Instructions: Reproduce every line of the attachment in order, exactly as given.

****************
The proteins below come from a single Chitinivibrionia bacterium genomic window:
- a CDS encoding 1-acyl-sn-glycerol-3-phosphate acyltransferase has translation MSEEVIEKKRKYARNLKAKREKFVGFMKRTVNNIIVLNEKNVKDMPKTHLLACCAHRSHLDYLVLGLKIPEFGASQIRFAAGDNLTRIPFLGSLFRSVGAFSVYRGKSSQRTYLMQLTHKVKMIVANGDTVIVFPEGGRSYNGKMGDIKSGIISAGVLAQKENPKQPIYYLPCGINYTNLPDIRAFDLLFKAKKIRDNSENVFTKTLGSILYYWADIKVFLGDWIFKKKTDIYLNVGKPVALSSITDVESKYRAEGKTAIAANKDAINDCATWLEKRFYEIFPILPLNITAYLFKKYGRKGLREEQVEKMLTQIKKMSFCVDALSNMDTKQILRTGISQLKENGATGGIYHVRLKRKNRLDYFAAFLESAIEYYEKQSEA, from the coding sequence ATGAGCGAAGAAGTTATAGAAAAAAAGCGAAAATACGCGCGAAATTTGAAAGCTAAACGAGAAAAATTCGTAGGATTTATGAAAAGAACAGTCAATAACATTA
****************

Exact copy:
The proteins below come from a single Chitinivibrionia bacterium genomic window:
- a CDS encoding 1-acyl-sn-glycerol-3-phosphate acyltransferase has translation MSEEVIEKKRKYARNLKAKREKFVGFMKRTVNNIIVLNEKNVKDMPKTHLLACCAHRSHLDYLVLGLKIPEFGASQIRFAAGDNLTRIPFLGSLFRSVGAFSVYRGKSSQRTYLMQLTHKVKMIVANGDTVIVFPEGGRSYNGKMGDIKSGIISAGVLAQKENPKQPIYYLPCGINYTNLPDIRAFDLLFKAKKIRDNSENVFTKTLGSILYYWADIKVFLGDWIFKKKTDIYLNVGKPVALSSITDVESKYRAEGKTAIAANKDAINDCATWLEKRFYEIFPILPLNITAYLFKKYGRKGLREEQVEKMLTQIKKMSFCVDALSNMDTKQILRTGISQLKENGATGGIYHVRLKRKNRLDYFAAFLESAIEYYEKQSEA, from the coding sequence ATGAGCGAAGAAGTTATAGAAAAAAAGCGAAAATACGCGCGAAATTTGAAAGCTAAACGAGAAAAATTCGTAGGATTTATGAAAAGAACAGTCAATAACATTA